This section considers the single machine problem to minimize the expected value of total completion times, that is, . Assume there exist two constants such that for ; that is, the processing times of all jobs are uniformly bounded. For a given processing order , if machine begins to process the th, thth jobs at time zero, define that denotes the sum of the completion times of the jobs. So we have In this section, we focus on the large-scale scheduling problems; that is, the number of jobs is large enough. With the assumption, the SPT rule will be proved to be optimal.

Lemma 5. *Assume the uptimes are i.i.d and uniformly distributed. If , then
**
for large number .*

*Proof. *Firstly we have
By (3), we could get the expressions for and . Hence we obtain
Known from (9), we have
Therefore, we have
Note , so we have and
Since , we obtain
as long as is large enough.

By Lemma 5, the corollary below follows immediately.

Corollary 6. *Assume the uptimes are i.i.d and uniformly distributed. If , then
**
as long as is large enough. Also, we have
*

*Proof. *The proof is the same as that in Lemma 5.

In order to prove the main conclusion in this section, we will give another expression for . Assume the machine begins to process jobs at time zero and . Let , and ( for ). We consider the following three cases.

*Case 1 (**)*. In this case, we have
We obtain
*Case 2 (**)*. In this case, we have
Therefore, we get
*Case 3 (**)*. We have
And we obtain
Based on the three cases above, we have
for large number . The inequality holds by the conclusion in Corollary 6.

Lemma 7. *Assume the uptimes are i.i.d and uniformly distributed. If (), then one has
**
for large number .*

*Proof. *We let be the uptime where the job is completed and let be the downtime after . Assume the machine has been continuously processing for time units when is finished at time ; that is, we have . Let , and let be the distribution function of . Here, we have
*Case 1 (**)*. In this case, we have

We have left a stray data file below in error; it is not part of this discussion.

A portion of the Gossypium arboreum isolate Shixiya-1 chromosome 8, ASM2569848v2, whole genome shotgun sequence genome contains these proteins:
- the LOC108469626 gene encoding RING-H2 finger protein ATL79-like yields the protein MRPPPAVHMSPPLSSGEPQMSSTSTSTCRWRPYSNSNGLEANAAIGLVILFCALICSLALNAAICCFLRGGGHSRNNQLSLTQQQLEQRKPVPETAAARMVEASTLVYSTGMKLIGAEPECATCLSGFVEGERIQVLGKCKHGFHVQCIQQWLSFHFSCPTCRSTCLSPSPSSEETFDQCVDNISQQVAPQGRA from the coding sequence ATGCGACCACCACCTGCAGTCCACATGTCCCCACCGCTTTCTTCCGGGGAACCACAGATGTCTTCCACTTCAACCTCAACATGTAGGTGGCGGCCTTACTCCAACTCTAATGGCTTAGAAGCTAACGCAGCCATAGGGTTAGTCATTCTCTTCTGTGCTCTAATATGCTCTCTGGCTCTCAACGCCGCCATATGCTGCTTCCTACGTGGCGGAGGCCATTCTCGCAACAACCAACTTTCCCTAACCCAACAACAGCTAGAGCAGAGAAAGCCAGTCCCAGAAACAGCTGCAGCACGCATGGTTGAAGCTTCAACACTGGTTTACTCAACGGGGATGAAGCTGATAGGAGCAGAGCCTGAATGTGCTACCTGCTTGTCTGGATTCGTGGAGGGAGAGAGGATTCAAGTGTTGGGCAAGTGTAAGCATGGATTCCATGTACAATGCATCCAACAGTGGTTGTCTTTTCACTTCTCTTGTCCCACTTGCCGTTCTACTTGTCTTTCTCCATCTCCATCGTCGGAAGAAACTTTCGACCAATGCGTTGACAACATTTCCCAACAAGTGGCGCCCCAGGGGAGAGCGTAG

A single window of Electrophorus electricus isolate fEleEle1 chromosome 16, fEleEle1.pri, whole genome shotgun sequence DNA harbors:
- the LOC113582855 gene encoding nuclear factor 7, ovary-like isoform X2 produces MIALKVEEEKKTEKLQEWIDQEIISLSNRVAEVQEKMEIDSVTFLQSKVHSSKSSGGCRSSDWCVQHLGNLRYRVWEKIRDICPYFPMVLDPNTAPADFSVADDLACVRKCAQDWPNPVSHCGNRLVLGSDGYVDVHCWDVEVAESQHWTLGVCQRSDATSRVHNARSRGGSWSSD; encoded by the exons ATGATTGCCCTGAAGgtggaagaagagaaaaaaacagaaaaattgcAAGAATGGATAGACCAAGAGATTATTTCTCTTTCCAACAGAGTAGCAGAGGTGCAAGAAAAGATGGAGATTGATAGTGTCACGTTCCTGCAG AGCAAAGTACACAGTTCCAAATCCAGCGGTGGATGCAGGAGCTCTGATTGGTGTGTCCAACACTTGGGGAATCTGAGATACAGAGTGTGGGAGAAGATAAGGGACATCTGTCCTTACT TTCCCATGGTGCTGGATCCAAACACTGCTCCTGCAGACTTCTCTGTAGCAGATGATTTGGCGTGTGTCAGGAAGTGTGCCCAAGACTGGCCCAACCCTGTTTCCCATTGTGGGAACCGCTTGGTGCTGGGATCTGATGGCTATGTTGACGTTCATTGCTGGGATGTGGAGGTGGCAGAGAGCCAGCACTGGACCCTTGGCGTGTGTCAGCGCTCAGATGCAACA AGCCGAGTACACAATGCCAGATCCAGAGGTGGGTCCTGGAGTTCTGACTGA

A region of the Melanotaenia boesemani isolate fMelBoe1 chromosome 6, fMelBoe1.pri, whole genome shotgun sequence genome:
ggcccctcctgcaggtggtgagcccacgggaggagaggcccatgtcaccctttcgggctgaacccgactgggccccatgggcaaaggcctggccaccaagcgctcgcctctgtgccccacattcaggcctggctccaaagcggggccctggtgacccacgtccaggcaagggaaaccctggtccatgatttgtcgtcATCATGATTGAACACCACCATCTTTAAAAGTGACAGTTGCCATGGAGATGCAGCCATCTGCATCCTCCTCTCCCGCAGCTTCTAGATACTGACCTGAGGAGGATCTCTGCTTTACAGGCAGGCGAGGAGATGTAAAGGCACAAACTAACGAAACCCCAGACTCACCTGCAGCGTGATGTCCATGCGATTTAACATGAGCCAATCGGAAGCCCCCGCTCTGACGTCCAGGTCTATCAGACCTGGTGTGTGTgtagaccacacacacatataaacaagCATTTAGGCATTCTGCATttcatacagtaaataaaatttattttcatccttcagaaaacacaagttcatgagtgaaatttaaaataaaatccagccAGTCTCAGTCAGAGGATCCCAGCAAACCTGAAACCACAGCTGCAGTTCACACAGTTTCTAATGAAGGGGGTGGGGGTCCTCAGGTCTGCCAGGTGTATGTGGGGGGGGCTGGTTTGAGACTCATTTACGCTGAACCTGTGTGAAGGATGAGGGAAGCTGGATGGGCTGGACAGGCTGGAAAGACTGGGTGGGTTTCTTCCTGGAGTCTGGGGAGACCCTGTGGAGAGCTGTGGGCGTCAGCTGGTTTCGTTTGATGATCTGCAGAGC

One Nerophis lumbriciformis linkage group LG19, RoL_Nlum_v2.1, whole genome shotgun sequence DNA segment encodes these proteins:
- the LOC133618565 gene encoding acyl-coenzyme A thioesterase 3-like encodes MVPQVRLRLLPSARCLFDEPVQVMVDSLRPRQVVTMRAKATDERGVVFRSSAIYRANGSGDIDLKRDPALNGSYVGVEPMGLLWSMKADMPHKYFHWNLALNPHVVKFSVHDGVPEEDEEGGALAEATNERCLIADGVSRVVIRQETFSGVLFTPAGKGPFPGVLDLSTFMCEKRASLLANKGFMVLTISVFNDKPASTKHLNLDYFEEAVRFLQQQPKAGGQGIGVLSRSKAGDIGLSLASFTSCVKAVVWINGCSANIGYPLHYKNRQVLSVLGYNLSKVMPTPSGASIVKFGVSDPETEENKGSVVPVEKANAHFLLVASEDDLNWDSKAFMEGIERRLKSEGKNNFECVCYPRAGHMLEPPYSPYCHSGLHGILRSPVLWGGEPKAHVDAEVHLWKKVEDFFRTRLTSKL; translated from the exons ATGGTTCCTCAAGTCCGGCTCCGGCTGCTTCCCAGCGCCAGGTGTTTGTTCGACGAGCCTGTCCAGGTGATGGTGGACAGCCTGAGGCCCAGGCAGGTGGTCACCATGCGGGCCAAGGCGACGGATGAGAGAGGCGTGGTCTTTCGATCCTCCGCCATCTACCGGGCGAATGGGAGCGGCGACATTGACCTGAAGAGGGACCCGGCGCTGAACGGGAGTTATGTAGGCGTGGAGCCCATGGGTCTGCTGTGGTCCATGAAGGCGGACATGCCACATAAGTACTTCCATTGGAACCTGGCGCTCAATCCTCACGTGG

Therefore, we obtain
*Case 2 (**)*. The case is similar to the case . So we get
*Case 3 (**)*. The case is similar to the case . We have
*Case 4 (**)*. The case is similar to the case . We obtain
Based on the four cases above, we have
By (35), we have
We discuss the following cases..*Case 1 (**)*. Because , we have
That is,
So we obtain
Therefore, in this case we obtain
That is,
*Case 2 (**)*. In this case, we define , and . Next two cases are discussed for the value obtains.*Case 2.1 (**)*. In this case, we have
That is,
Known from Case 1 above, we obtain
*Case 2.2 (**)*. According to the definition of , we have , so
Note that there exists a number such that , so we get
for all . Therefore,
for all . So we obtain
Either or not, we always have
for large number .

Based on Lemmas 5 and 7, the following theorem is immediate.

Theorem 8. *Assume the uptimes are i.i.d. and uniformly distributed with support , where ; then the SPT rule is optimal to minimize the expected value of total completion times if the number of jobs is large enough.*

#### 5. Concluding Remarks

The stochastic scheduling problem on a single machine with random breakdowns has been investigated in this paper. We consider the situation where the uptimes are uniformly distributed and i.i.d; the downtimes are also assumed to be i.i.d and follow an arbitrary distribution. The machine breakdowns are defined to be independent of the job it is processing. Under the assumptions above, we prove that the LPT rule could achieve the minimal expected makespan; the SPT rule is optimal to minimize the expected value of total completion times for large scale problems. For the scheduling with stochastic breakdowns independent of job it is processing, the result obtained in this paper is the foundation in this area.

Some problems may be considered for the future research: (a) whether optimal rule exists when the uptimes are subject to other probability distributions; (b) problems with other objective functions are worth investigation; (c) the multimachine version will also be an interesting but difficult problem in the future.

#### Conflict of Interests

The authors declare that there is no conflict of interests regarding the publication of this paper.

#### Acknowledgments

We are grateful to the anonymous referees for their valuable comments and suggestions. This research is supported by the Young Scientists Fund of the National Natural Science Foundation of China (61304209 and 11201282), the Fund of scheme for training young teachers in Colleges and universities in Shanghai (ZZCD12006), the Ministry of Education of Humanities and Social Science Fund Project (10YJCZH032), and Innovation Program of Shanghai Municipal Education Commission (14YZ127).